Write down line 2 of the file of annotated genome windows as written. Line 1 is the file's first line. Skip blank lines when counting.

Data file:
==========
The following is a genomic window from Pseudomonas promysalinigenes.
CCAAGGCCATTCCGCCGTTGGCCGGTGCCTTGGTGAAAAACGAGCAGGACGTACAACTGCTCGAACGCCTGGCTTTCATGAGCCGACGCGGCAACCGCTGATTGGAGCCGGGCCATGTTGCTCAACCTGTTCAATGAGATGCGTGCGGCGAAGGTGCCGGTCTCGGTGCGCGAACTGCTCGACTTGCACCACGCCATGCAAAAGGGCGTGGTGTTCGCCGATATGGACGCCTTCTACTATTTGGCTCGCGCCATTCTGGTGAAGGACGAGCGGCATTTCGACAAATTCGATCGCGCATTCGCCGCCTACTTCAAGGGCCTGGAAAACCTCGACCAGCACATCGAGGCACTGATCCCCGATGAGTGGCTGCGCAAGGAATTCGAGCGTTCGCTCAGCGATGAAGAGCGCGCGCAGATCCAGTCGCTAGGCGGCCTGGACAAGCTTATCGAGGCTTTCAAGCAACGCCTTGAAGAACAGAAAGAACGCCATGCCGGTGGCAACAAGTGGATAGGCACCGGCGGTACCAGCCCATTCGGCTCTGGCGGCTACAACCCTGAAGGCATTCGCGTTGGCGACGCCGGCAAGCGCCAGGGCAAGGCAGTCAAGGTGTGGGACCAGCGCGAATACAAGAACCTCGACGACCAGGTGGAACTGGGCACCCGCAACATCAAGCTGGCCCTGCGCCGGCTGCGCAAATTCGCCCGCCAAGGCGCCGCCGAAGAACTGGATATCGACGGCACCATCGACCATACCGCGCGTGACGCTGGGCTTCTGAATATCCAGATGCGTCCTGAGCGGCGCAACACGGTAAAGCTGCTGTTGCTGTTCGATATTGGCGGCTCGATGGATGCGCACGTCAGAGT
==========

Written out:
CCAAGGCCATTCCGCCGTTGGCCGGTGCCTTGGTGAAAAACGAGCAGGACGTACAACTGCTCGAACGCCTGGCTTTCATGAGCCGACGCGGCAACCGCTGATTGGAGCCGGGCCATGTTGCTCAACCTGTTCAATGAGATGCGTGCGGCGAAGGTGCCGGTCTCGGTGCGCGAACTGCTCGACTTGCACCACGCCATGCAAAAGGGCGTGGTGTTCGCCGATATGGACGCCTTCTACTATTTGGCTCGCGCCATTCTGGTGAAGGACGAGCGGCATTTCGACAAATTCGATCGCGCATTCGCCGCCTACTTCAAGGGCCTGGAAAACCTCGACCAGCACATCGAGGCACTGATCCCCGATGAGTGGCTGCGCAAGGAATTCGAGCGTTCGCTCAGCGATGAAGAGCGCGCGCAGATCCAGTCGCTAGGCGGCCTGGACAAGCTTATCGAGGCTTTCAAGCAACGCCTTGAAGAACAGAAAGAACGCCATGCCGGTGGCAACAAGTGGATAGGCACCGGCGGTACCAGCCCATTCGGCTCTGGCGGCTACAACCCTGAAGGCATTCGCGTTGGCGACGCCGGCAAGCGCCAGGGCAAGGCAGTCAAGGTGTGGGACCAGCGCGAATACAAGAACCTCGACGACCAGGTGGAACTGGGCACCCGCAACATCAAGCTGGCCCTGCGCCGGCTGCGCAAATTCGCCCGCCAAGGCGCCGCCGAAGAACTGGATATCGACGGCACCATCGACCATACCGCGCGTGACGCTGGGCTTCTGAATATCCAGATGCGTCCTGAGCGGCGCAACACGGTAAAGCTGCTGTTGCTGTTCGATATTGGCGGCTCGATGGATGCGCACGTCAGAGT